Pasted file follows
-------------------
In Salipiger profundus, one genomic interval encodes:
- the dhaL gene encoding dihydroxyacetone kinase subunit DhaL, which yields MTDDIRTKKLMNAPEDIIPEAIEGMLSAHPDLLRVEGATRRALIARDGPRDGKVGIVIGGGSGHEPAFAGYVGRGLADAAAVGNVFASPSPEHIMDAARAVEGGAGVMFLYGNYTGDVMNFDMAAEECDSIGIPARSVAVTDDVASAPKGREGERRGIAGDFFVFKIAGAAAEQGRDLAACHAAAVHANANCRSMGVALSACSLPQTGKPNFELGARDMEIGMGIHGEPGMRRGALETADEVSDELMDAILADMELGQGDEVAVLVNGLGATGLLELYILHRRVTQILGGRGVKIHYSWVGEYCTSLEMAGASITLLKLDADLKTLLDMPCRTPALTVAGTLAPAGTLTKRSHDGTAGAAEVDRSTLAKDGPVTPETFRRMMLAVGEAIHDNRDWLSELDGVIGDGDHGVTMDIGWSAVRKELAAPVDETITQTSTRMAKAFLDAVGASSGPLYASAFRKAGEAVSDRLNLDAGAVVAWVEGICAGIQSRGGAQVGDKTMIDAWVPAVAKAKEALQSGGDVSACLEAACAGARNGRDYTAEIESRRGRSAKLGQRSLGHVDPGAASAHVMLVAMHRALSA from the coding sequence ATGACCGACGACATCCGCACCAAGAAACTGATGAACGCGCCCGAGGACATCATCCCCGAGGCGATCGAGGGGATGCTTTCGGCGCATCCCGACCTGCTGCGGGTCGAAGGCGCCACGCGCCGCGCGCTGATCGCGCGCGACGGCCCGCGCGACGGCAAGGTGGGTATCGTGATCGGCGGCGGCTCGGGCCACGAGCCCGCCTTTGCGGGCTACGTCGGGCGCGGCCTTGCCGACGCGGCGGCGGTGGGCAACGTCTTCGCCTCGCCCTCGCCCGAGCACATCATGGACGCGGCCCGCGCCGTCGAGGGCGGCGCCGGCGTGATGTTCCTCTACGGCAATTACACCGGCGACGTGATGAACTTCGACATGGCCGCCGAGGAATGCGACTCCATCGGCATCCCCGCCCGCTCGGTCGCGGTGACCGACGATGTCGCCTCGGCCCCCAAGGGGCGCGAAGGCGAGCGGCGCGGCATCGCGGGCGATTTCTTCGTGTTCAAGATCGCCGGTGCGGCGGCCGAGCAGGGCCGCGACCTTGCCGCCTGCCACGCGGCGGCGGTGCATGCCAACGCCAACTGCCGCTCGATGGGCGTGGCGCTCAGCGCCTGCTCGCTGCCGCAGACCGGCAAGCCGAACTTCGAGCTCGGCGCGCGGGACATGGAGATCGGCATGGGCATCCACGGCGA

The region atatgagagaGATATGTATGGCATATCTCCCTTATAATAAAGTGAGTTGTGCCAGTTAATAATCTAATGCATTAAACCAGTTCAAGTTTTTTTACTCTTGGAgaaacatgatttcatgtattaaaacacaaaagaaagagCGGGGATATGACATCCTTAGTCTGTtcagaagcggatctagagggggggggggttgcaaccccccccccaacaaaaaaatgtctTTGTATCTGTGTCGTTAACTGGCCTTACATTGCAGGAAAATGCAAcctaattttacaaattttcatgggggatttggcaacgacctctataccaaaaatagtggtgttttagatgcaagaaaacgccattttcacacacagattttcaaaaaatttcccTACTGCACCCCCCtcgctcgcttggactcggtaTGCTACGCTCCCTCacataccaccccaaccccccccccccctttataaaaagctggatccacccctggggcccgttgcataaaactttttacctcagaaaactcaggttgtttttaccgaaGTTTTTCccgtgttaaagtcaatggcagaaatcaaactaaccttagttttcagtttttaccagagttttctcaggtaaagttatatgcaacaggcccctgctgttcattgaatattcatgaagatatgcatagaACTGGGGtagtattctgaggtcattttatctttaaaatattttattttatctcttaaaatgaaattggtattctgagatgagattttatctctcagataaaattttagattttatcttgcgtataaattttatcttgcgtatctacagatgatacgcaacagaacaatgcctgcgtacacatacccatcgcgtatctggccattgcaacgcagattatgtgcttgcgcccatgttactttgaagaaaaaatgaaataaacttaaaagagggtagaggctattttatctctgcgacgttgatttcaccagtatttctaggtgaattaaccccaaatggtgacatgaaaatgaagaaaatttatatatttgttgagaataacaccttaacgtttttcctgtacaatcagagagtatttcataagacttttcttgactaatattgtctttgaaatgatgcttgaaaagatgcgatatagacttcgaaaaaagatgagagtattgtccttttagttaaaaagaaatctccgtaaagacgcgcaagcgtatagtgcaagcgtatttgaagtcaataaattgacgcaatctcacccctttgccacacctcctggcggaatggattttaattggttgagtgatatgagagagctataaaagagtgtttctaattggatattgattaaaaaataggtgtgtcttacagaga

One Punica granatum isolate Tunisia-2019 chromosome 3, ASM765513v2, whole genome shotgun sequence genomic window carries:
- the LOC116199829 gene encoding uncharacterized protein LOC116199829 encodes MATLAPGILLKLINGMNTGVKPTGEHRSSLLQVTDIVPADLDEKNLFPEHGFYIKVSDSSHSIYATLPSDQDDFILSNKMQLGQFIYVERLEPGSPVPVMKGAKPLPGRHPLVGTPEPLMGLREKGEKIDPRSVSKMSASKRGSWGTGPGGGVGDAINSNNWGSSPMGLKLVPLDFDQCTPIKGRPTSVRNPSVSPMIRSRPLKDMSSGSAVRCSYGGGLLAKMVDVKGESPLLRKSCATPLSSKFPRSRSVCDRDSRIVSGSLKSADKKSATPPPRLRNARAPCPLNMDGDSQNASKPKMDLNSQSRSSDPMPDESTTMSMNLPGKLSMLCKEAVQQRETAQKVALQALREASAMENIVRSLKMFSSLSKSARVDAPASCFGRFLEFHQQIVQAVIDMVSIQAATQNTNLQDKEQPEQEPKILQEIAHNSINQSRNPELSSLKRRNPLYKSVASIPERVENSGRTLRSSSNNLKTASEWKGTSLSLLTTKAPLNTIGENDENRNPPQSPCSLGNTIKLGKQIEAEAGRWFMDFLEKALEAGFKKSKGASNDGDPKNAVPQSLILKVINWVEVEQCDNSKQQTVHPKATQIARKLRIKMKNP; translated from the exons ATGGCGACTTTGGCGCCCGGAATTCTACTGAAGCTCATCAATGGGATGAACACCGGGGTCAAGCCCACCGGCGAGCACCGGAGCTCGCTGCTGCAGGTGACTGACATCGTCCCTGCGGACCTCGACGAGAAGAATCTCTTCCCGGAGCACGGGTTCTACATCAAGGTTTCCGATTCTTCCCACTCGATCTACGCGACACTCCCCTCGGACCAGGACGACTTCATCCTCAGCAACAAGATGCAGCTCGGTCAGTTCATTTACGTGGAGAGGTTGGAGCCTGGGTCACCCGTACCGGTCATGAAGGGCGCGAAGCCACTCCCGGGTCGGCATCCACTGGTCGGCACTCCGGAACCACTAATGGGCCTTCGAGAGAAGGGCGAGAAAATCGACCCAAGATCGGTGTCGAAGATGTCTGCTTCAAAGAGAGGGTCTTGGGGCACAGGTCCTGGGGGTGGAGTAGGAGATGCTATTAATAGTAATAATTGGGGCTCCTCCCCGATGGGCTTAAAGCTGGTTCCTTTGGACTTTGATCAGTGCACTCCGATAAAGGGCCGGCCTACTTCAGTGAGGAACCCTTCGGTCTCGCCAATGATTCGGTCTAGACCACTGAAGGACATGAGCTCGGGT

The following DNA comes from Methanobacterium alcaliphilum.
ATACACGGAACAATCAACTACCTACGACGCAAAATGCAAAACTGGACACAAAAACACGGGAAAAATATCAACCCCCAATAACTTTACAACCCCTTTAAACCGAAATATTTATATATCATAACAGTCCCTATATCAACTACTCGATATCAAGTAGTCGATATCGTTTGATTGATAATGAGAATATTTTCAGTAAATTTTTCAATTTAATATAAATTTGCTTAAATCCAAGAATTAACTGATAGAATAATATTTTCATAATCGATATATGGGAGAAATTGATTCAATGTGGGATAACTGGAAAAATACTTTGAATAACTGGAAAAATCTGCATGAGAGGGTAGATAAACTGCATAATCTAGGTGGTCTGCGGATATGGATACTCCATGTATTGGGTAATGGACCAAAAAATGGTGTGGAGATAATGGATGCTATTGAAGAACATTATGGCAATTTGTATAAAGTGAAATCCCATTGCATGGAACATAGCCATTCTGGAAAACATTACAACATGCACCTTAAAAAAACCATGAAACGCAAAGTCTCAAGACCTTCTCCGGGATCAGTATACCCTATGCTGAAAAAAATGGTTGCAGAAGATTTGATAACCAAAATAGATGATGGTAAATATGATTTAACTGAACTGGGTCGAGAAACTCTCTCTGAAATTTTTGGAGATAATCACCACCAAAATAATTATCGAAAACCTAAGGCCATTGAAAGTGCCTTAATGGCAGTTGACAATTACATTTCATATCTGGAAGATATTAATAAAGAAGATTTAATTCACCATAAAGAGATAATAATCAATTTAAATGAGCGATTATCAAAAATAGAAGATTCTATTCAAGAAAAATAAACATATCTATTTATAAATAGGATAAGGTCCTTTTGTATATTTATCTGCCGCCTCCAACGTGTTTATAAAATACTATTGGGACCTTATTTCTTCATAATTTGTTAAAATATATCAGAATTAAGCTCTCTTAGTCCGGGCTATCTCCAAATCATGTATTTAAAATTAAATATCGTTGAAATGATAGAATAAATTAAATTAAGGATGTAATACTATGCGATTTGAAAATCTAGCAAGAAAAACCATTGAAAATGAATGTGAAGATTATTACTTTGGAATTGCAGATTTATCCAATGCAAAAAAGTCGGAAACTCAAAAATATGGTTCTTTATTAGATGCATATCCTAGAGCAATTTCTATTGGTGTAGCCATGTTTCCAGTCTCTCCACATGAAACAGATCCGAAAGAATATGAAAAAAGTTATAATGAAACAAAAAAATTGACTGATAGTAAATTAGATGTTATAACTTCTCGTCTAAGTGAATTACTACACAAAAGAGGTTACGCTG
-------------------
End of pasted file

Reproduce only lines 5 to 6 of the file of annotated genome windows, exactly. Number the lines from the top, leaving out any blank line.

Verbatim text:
- the LOC116199829 gene encoding uncharacterized protein LOC116199829 encodes MATLAPGILLKLINGMNTGVKPTGEHRSSLLQVTDIVPADLDEKNLFPEHGFYIKVSDSSHSIYATLPSDQDDFILSNKMQLGQFIYVERLEPGSPVPVMKGAKPLPGRHPLVGTPEPLMGLREKGEKIDPRSVSKMSASKRGSWGTGPGGGVGDAINSNNWGSSPMGLKLVPLDFDQCTPIKGRPTSVRNPSVSPMIRSRPLKDMSSGSAVRCSYGGGLLAKMVDVKGESPLLRKSCATPLSSKFPRSRSVCDRDSRIVSGSLKSADKKSATPPPRLRNARAPCPLNMDGDSQNASKPKMDLNSQSRSSDPMPDESTTMSMNLPGKLSMLCKEAVQQRETAQKVALQALREASAMENIVRSLKMFSSLSKSARVDAPASCFGRFLEFHQQIVQAVIDMVSIQAATQNTNLQDKEQPEQEPKILQEIAHNSINQSRNPELSSLKRRNPLYKSVASIPERVENSGRTLRSSSNNLKTASEWKGTSLSLLTTKAPLNTIGENDENRNPPQSPCSLGNTIKLGKQIEAEAGRWFMDFLEKALEAGFKKSKGASNDGDPKNAVPQSLILKVINWVEVEQCDNSKQQTVHPKATQIARKLRIKMKNP; translated from the exons ATGGCGACTTTGGCGCCCGGAATTCTACTGAAGCTCATCAATGGGATGAACACCGGGGTCAAGCCCACCGGCGAGCACCGGAGCTCGCTGCTGCAGGTGACTGACATCGTCCCTGCGGACCTCGACGAGAAGAATCTCTTCCCGGAGCACGGGTTCTACATCAAGGTTTCCGATTCTTCCCACTCGATCTACGCGACACTCCCCTCGGACCAGGACGACTTCATCCTCAGCAACAAGATGCAGCTCGGTCAGTTCATTTACGTGGAGAGGTTGGAGCCTGGGTCACCCGTACCGGTCATGAAGGGCGCGAAGCCACTCCCGGGTCGGCATCCACTGGTCGGCACTCCGGAACCACTAATGGGCCTTCGAGAGAAGGGCGAGAAAATCGACCCAAGATCGGTGTCGAAGATGTCTGCTTCAAAGAGAGGGTCTTGGGGCACAGGTCCTGGGGGTGGAGTAGGAGATGCTATTAATAGTAATAATTGGGGCTCCTCCCCGATGGGCTTAAAGCTGGTTCCTTTGGACTTTGATCAGTGCACTCCGATAAAGGGCCGGCCTACTTCAGTGAGGAACCCTTCGGTCTCGCCAATGATTCGGTCTAGACCACTGAAGGACATGAGCTCGGGT

The following DNA comes from Methanobacterium alcaliphilum.